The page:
Big-bank containment strategy catches on in US, EU

November 3, 2009

By Kevin Drawbaugh
WASHINGTON, Nov 3 (Reuters) – The government should be able to restrict the size of financial firms so they do not become “too big to fail,” two key U.S. Democratic lawmakers said on Tuesday, echoing proposals being made in Europe.

Representative Barney Frank, chairman of a key U.S. congressional committee, told reporters that regulators could step in and reduce the size of troubled financial firms under a systemic risk oversight bill being debated by the panel.

Earlier, Representative Paul Kanjorski, chairman of the House of Representatives capital markets subcommittee, told reporters he would soon introduce a measure to prevent firms from getting so large that they threaten the wider economy.

“We are preparing an amendment to give authority to reconstruct organizations that are determined to be too large to fail,” Kanjorski told reporters.

“We have to find a way to limit them from becoming too big to fail so they don’t capture the government.”

In a possibly sweeping assertion of government power over the financial industry, the idea of keeping mega-firms to a manageable size is spreading on both sides of the Atlantic.

As lawmakers thrash out ideas for tightening bank and capital market regulation following the worst financial crisis in decades, bankers raised the alarm.

Cutting big international banks down to size would not solve the problems highlighted by last year’s crisis, Deutsche Bank Chief Executive Josef Ackermann told a regulatory conference in London on Monday.

“Size is not an end in itself and it is not necessarily evil either,” said Ackerman. “The refragmentation of financial markets is in nobody’s interest.”

The U.S. lawmakers’ comments came as Frank announced significant delays in consideration of the systemic risk bill by the House Financial Services Committee, which he chairs.

Instead of voting this week on the bill as planned, the committee is targeting mid-November. A vote by the full House may not come until early December, he said.

That would be two to three weeks later than planned, likely killing any chances that Congress will finish dealing with the Obama administration’s financial reform proposals this year.

As the House debated, an aide to U.S. Senate Banking Committee Chairman Christopher Dodd said on Tuesday he could release a draft financial reform bill as soon as next week.

The bill could be debated and possibly voted on “in full committee as early as the week of November 16,” Dodd spokeswoman Kirstin Brost told Reuters.

The financial regulation reform debate has intensified in recent days in Washington and in the European Union, more than a year since the collapse of former Wall Street giant Lehman Brothers triggered a severe credit crunch.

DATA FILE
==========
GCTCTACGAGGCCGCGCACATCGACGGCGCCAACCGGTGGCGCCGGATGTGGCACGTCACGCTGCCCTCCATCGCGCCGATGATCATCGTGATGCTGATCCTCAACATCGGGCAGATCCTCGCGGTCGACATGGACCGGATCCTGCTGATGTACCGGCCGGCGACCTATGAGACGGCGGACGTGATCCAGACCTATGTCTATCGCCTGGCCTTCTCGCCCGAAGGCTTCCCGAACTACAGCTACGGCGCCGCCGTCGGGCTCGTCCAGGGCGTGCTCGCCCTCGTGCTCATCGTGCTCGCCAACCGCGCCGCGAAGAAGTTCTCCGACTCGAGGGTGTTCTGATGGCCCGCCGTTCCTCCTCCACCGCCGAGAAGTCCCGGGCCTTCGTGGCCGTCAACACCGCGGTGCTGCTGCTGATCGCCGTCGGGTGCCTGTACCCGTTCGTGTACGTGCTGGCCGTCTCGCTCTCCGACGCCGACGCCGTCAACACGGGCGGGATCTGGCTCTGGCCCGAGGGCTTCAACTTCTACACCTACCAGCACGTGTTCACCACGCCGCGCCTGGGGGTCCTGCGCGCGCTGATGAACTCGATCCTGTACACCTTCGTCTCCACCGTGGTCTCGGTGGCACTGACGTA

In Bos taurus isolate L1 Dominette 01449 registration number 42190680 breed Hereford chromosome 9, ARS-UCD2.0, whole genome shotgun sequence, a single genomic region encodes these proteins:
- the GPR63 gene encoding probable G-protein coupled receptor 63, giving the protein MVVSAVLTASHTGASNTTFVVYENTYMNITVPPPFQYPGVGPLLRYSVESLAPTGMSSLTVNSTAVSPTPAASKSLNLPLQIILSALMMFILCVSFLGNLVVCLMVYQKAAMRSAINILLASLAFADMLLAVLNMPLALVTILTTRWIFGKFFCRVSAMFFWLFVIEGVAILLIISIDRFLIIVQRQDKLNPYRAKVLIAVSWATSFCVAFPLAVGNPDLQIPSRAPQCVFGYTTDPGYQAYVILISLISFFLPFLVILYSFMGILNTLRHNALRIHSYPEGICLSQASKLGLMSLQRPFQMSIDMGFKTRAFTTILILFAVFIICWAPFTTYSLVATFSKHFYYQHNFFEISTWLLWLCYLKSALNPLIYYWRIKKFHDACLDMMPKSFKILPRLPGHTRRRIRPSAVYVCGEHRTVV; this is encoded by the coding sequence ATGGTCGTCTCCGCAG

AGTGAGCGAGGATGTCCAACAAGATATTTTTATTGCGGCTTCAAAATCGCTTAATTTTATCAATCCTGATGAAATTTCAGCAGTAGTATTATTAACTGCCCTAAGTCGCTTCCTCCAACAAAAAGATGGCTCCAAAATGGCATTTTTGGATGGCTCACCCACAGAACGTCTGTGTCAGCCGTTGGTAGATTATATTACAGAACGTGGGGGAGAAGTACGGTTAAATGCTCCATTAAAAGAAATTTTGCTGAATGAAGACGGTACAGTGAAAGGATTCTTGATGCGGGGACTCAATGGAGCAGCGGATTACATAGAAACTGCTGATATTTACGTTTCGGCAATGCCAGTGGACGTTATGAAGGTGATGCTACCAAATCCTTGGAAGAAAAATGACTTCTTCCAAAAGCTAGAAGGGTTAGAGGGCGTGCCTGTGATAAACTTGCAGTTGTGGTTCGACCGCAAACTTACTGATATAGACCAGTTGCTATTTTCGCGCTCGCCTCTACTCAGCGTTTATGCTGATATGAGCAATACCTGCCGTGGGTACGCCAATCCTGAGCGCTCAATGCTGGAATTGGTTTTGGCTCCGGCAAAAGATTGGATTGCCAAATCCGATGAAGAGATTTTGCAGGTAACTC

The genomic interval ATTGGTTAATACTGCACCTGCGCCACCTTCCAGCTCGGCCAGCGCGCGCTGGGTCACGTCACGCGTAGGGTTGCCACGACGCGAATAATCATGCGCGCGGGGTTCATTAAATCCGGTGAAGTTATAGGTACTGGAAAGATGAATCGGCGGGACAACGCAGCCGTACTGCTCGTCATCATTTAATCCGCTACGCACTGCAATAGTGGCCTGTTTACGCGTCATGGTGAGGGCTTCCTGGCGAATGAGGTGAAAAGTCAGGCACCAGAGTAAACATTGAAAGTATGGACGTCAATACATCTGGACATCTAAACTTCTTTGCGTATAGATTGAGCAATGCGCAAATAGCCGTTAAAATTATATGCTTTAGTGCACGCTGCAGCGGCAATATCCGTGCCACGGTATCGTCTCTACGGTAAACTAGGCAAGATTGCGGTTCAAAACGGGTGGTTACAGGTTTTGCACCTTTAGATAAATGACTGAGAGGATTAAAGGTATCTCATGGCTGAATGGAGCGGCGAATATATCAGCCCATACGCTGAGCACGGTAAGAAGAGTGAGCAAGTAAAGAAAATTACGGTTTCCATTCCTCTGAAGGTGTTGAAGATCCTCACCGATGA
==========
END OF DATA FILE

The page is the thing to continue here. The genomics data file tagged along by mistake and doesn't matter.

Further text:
The massive taxpayer bailouts that followed — of firms ranging from AIG to Citigroup — created a political hornet’s nest for lawmakers, angering voters while simultaneously suggesting to markets that a handful of elite financial firms could now be considered “too big to fail.”

The two largest UK retail banks — Royal Bank of Scotland and Lloyds Banking Group — secured more government aid on Tuesday and agreed to sell branches and businesses to appease EU competition concerns over state aid.

EU regulators are considering measures to force banks across Europe to sell assets and sometimes even to break up to compensate for massive state aid they have received.

The G20 group of countries have agreed that large banks whose failure could destabilize markets should have contingency plans on file for speedy wind downs in case of emergency.

They should also be subject to tougher capital rules, with the aim of tackling the “too big to fail” issue and lessening the need in future for huge government bailouts, the G20 said.
(Additional reporting by Rachelle Younglai and Karey Wutkowski, with Huw Jones, Clara Ferreira-Marques and Steve Slater in London; Editing by Simon Denyer) ((, +1 202 898 8390, +1 202 488 3459 (fax))) Keywords: FINANCIAL REGULATION/

No comments so far

We welcome comments that advance the story through relevant opinion, anecdotes, links and data. If you see a comment that you believe is irrelevant or inappropriate, you can flag it to our editors by using the report abuse links. Views expressed in the comments do not represent those of Reuters. For more information on our comment policy, see